Intentionally Incarnational

In this special extract from Eden’s Unfinished, John Craig shares his story. John and his wife Debs bought a house in Parkhead in the East End of Glasgow so they could live in the heart of the community and work and minister to those on their doorstep. Not long after, they joined with Eden to lead a new team there. Here, John reflects on their journey so far…

When we first moved into Parkhead and I started working alongside the church, I met a guy called Stevie. He had struggled with addiction from a young age and had been in and out of prison. He would hang around at a lot of the activities we put on, but professed to have no real interest in what he called ‘the God stuff.’

As we got to know him better through Eden, we cultivated a real friendship. We noticed not only that he started to be around more at church events, but also that the way he spoke and acted was changing. It was clear that he was getting closer and closer to knowing God.

Three years on, he made the decision to follow Jesus and now is a great friend to those in the team as well as someone who is an active part of church life and ministry. Not everything in his life is sorted and together but God is at work in Stevie and we love having the opportunity to journey with him. That’s what Eden is all about.

For as long as I can remember it’s been in my heart to live in a community of need. It’s for people like Stevie that we are here in Parkhead. Right now we have the privilege and opportunity to work with many others like Stevie, who are struggling – whether through addiction, unemployment, ill-health or something else. We have also started to do more and more work with young people in the area, believing that God has so much more for them than what they see around them or currently aspire to.

For Eden Parkhead, it’s all been rooted from the start in a key passage from the book of Jeremiah. This has inspired the team in different ways to picture the area becoming more peaceful, fruitful and stable because of our presence in the community, as we actively pray for it and seek ways to bring the promise into being:

This is what the Lord Almighty, the God of Israel, says to all those I carried into exile from Jerusalem to Babylon: “Build houses and settle down; plant gardens and eat what they produce. Marry and have sons and daughters; find wives for your sons and give your daughters in marriage, so that they too may have sons and daughters. Increase in number there; do not decrease. Also, seek the peace and prosperity of the city to which I have carried you into exile. Pray to the Lord for it, because if it prospers, you too will prosper.’ (Jeremiah 29:4-7).

Even before the Eden team came along, the church was very active in the area, but we have found that the act of moving into the neighbourhood added an intentional and incarnational purpose to the church community. It was always there, but has become rooted in the team living in the community and is making an impact.

Our work is helped by the simple fact that the street that our church building is on is the epicentre of a lot of what happens in Parkhead for those struggling with addictions, so we rub shoulders with them on a daily basis. We try to be open from 9 till 5 every day, running programmes or simply welcoming them into the space, allowing people to be among a healthy network of others. We run activities that allow people to get involved and do something positive during the day, and we have a number of discipleship groups running alongside the programmes helping us to disciple adults along the way.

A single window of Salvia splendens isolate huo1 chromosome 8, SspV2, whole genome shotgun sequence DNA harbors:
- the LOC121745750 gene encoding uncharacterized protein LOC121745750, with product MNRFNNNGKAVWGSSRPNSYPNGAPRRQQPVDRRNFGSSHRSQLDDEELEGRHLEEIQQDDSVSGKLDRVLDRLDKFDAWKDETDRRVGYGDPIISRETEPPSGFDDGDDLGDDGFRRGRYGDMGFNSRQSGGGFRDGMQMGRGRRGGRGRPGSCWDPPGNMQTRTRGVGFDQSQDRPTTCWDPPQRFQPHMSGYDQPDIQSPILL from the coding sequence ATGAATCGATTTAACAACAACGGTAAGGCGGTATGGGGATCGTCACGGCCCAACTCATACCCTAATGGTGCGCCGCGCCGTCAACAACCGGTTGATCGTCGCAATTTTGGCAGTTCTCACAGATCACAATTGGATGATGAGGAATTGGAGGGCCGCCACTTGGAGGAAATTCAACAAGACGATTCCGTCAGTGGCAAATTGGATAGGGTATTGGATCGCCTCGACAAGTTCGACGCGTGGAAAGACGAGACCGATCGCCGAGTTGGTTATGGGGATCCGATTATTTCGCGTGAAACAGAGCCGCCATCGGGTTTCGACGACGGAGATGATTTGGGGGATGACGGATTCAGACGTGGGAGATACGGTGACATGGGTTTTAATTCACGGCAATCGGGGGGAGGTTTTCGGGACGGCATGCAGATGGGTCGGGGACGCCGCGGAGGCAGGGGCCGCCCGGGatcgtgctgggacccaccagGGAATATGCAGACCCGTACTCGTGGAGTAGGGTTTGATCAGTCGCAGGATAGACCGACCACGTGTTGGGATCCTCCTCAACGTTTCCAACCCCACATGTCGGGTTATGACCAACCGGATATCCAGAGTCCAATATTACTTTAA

We now run a ROC (Redeeming Our Communities) Café youth club which young people love and this allows us to partner with other agencies to add another strand to their youth work. We have other connection points with young people in the local community that have helped us build up relationships, particularly through football and a lot of detached work on the streets.

The East End of Glasgow is not the kind of place that many Christians think of living in when they come to the city, but we started out with us and two other couples; two of my best friends and their wives. They all moved to live in the community and, together with some people in our church who already lived and breathed Parkhead, we ended up with a team of 10.

Joining the Eden Network for us has been great as it gives us moments throughout the year to walk alongside others who are doing exactly the same thing as us, experiencing the same joys and struggles. Collectively we learn loads and are encouraged by chatting to others involved with incarnational mission and sharing some of the heartache and challenges.

Most importantly we get to pray for each other – in fact the heart of all we do is prayer. We have learned that programmes and plans and strategies are fine, but ‘unless the LORD builds the house, the labourers build in vain’ (Psalm 127:1).

We’re often told what we are doing is counter-cultural, and that’s true. People in community development and local positions of authority look at what we’re doing and they admire it because they can see the impact it has on lives, but it doesn’t always make a lot of sense to them.

But with a ‘kingdom’ perspective it makes perfect sense. It’s one that Jesus modeled. He was called the ‘friend of sinners’ by others and that’s who we want to be, too. We see our community not as clients or service users, but guests and friends.

 

Read John’s story and many more in Unfinished, celebrating twenty years of changed lives and communities through Eden. Order here.